Less happens in this, the fourth book of the Hitchhiker's trilogy, than in the preceding three, but it is funny and clever in true Adams' style. The story includes a new Earth and a love interest for Arthur Dent (one that sends them soaring into the clouds). Three bowls gifted by the missing dolphins, an inside-out house in California, the co-ordinates to God's final message, a grumpy rain god and angels in Scholl sandals provide the requisite whimsy and allow the reader it indulge in a much needed escape from reality. It's silly and fun (as you'd expect) but perhaps not quite at the level of other Adams novels. Suspense and conflict are absent, replaced by convenient coincidences that allow Arthur to sail gently through the story.

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review 2019-05-06 18:44
More effective than laughing gas
Life, the Universe and Everything - Douglas Adams

I visited Douglas Adams' grave at Highgate and partook in the tradition of leaving a pen. I'm not sure why that's done by so many. Were Adams' pens always running out of ink? I would have left a towel, but I didn't have one with me.

 

Call me an idiot (I've been called worse) but until recently I didn't know there were four books in Hitchhiker's Guide to the Galaxy. I remember chortling on bus journeys while reading this first two, so I recently picked up books three and four to find out whether I would be equally enamoured.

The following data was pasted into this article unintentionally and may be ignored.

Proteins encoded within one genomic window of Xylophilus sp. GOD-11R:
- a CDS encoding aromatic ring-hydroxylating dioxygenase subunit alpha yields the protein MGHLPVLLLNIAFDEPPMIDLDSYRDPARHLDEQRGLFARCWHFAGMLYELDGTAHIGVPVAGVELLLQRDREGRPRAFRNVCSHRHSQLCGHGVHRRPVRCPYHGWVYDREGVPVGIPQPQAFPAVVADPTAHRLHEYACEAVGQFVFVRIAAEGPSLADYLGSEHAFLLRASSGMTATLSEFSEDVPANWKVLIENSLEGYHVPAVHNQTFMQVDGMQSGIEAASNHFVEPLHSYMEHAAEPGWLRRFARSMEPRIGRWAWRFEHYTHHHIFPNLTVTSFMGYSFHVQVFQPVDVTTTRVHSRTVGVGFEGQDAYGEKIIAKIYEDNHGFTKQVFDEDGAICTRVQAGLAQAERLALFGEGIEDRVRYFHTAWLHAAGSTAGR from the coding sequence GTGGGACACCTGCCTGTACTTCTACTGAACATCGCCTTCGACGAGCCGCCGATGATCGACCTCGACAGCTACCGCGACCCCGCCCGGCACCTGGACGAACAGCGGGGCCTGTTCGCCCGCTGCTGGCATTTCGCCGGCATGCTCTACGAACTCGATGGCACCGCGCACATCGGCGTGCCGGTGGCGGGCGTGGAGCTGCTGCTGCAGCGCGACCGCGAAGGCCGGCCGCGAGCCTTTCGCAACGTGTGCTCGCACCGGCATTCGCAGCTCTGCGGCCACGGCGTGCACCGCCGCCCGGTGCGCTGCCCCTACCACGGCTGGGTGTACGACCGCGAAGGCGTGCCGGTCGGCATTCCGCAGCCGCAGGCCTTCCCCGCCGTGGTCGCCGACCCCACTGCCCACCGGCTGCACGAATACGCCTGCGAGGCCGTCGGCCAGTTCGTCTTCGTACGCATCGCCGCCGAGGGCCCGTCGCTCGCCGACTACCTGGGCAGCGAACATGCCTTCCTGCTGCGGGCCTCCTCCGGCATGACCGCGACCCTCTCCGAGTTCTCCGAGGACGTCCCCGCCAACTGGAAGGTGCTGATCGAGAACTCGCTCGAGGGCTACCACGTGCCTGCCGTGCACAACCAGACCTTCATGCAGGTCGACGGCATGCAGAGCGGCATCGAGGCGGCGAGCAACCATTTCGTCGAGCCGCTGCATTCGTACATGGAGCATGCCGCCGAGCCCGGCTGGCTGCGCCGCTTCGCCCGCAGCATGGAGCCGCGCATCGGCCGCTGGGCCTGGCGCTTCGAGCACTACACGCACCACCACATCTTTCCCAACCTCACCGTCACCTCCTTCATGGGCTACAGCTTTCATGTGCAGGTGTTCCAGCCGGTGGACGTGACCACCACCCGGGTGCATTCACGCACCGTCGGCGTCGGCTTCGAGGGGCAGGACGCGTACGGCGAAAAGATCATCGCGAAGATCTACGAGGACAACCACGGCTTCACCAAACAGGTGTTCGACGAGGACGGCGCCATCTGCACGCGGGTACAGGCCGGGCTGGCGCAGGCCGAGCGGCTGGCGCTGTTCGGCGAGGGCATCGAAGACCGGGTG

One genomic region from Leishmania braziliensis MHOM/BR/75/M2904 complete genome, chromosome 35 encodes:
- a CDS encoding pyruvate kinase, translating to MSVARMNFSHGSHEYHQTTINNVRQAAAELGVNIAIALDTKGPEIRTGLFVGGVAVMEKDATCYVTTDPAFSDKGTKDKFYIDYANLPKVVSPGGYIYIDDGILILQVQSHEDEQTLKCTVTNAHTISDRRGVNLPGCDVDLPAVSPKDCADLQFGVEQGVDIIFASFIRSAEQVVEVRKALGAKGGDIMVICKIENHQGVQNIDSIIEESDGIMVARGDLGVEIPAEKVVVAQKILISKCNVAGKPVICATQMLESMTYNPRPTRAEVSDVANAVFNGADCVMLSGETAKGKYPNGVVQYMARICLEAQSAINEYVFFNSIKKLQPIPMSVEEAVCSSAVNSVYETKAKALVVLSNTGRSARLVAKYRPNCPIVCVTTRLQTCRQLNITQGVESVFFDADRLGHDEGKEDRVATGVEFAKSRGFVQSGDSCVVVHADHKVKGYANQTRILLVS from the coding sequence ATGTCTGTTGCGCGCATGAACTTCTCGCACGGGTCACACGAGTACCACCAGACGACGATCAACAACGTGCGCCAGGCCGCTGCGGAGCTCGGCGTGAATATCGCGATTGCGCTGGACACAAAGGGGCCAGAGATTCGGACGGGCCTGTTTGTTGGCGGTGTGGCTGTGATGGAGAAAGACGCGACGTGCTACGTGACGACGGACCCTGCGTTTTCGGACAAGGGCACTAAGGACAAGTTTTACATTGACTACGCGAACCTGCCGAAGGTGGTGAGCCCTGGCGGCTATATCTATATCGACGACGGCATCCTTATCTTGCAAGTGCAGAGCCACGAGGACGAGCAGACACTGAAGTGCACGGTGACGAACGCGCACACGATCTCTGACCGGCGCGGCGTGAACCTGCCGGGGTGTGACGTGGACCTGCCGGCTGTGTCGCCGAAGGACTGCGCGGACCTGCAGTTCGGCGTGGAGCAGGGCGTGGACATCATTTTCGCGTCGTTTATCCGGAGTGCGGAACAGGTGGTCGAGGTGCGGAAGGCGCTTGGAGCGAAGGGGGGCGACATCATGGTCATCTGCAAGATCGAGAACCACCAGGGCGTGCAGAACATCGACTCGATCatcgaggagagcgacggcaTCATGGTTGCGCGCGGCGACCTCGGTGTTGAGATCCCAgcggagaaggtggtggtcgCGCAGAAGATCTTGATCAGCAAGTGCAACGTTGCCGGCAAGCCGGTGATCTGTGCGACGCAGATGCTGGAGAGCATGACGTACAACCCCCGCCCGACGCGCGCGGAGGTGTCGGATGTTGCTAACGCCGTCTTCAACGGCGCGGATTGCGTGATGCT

I've just finished book three - "Life, the universe and everything" and plenty of chortling occurred.
 
Arthur Dent and Ford Prefect are tasked with saving the Galaxy from a bunch of "really sweet" xenophobes who are obsessed with killing everything that isn't Krikkit. But it's the puns and wordplay that really make Adams' books great. The plot is secondary or tertiary and frequently forgotten or side-lined.
 
 
Hitch-Hiker's Guide to the Galaxy is the perfect series of books to read when life starts to feel too serious and you start channelling Marvin the Robot. Book four next.
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review 2019-02-28 22:12
The Hitchhiker's Guide to the Galaxy (Book 1)